SPARK, Ginninderry’s unique training and employment initiative, was born out of a commitment to improve the education, social, and economic outcomes of residents in the local area.
Since its inception in 2016, SPARK has proudly delivered over 1500 training places, 600 work experience places and 750 jobs. Taking inspiration from the British documentary series Seven Up!, here are three stories about lives transformed through dedicated training, mentoring and unfailing support over a five-year period.
For Maree, a stay-at-home mum, the untimely death of her husband several years ago meant she had to find work. But conquering her grief, her shyness and her lack of skills was never going to be easy. SPARK was the perfect opportunity for Maree to learn some job skills in a supportive environment with gentle encouragement from Ginninderry mentors.
Mentors such as Emma Sckrabei helped build Maree’s confidence as much as her skills as she began her SPARK journey. Originally completing an administrative course, Maree began to see light at the end of the tunnel. But despite having new skills, she did not feel administrative work was her passion. She headed straight back into the SPARK program to get qualifications in horticulture and landscaping.
Maree realised that her love of gardening and being outdoors could also become her employment. The physical work saw her flourish. She completed her qualifications and began full-time work with UnitingCare Kippax’s Social Enterprise The Mower Shed.
UnitingCare’s Cassandra Johnson said the biggest change she saw in Maree over the three years she was there was “her confidence and her ability to lead – she became a huge mentor, especially to new people entering the program. I am so incredibly proud of her”.
Maree has not stopped. She now has a job with Transport Canberra and City Services and loves it.
One of the most rewarding parts of her training experience is that Maree has been a role model for her own children – her son Luke following in Mum’s footsteps and undertaking his own SPARK training to enter the hospitality industry.
“When I saw Mum finishing SPARK, I thought if she could do it then I can do it. She has the best work ethic I’ve ever seen. She is the best inspiration.”
Bree credits SPARK with allowing her to transition out of an industry that she wasn’t happy in (hospitality) and move into one she has always wanted to be a part of – construction.
Despite wanting to do carpentry in high school, Bree took the path expected of her and qualified as a chef. But the demanding hours, shift work and rigours of the job took a mental toll on Bree, who felt isolated from friends and family.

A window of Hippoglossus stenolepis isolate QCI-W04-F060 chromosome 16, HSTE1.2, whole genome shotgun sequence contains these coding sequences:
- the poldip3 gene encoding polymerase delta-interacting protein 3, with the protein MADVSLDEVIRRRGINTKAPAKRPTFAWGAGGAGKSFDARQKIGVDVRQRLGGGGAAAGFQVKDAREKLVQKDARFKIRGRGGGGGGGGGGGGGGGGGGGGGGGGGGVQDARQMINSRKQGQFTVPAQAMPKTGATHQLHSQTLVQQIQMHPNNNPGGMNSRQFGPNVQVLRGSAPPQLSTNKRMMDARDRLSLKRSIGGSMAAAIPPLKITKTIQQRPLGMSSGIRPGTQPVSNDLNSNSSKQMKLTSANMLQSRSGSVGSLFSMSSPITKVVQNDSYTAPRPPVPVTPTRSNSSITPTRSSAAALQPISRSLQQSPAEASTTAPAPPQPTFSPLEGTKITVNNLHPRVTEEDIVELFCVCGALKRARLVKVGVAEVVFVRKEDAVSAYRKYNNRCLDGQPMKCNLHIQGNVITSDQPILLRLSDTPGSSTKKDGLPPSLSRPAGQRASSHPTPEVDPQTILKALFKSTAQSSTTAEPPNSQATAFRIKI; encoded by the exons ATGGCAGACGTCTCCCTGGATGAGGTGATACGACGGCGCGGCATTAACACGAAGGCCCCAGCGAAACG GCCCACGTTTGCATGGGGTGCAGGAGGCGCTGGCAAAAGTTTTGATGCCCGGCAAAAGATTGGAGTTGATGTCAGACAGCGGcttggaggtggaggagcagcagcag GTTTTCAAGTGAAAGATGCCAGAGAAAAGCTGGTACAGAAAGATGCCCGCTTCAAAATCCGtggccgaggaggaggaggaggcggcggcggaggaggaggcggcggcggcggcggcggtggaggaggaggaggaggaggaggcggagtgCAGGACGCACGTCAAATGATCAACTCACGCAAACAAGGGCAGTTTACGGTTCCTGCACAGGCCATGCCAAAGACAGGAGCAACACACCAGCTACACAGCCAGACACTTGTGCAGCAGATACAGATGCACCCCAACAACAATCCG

Her suppressed desire to consider carpentry resurfaced when she saw a Facebook ad for SPARK’s Women in Civil Construction Program. Despite her fears, Bree took the plunge.
According to Emma, Bree managed to overcome many challenges and is almost unrecognisable from her time before the program. She now has a fiancé and a dog called Hooch on top of her fulfilling career.“I am now working in civil construction, I am seeing friends, gaining confidence and I love that every week is different,” she said. Bree even has time to pursue her passion for drumming and is in a band outside of work.
Working on a subdivision in Whitlam, Bree has become “one of the superstars of our program,” according to Emma.
“She’s living her best life, and we are very proud of her.”
According to Bree, “It’s a very good environment, everyone is so uplifting, everyone is positive and happy.”
Bree’s experiences include working on commercial sites, electrical projects, and residential projects. And before too long, she plans another project, starting a family.
Like many of us, Mark found himself in a dark place during Covid. After relocating from America to Yass to look after his parents, Mark could not reunite with his partner due to lockdowns. He suffered a period of unemployment where he could only look inwards. He felt hopeless and alone.
Despite a constant search for work and undertaking a series of short courses in order to build up his skill set, Mark continued to languish. According to his sister Jacquie, “The job market was quite tight, so there wasn’t a lot of opportunity…he was in a sad and dark place”. She suggested the SPARK program to Mark and he enrolled in the horticulture and land management program.
“I’m really glad I participated. It gave me something to do, it got me outdoors and I was learning so that made me happy,” Mark said.
Mel Lyons, Mark’s mentor, said he quickly made an impression on the group with his knowledge and generous spirit.
“He came out of his shell and started to be an integral part of the group. He has a wealth of experience and knowledge in different areas and he was really willing to share that with other participants, which was lovely to see.”
Mark was also a dedicated beekeeper and a surplus of bees saw him approach Ginninderry to see whether he could keep some in the gardens there.
After consultations with Ginninderry’s Sustainability Manager Jess Stewart, Mark set up some hives and Ginninderry now proudly produces its own local honey.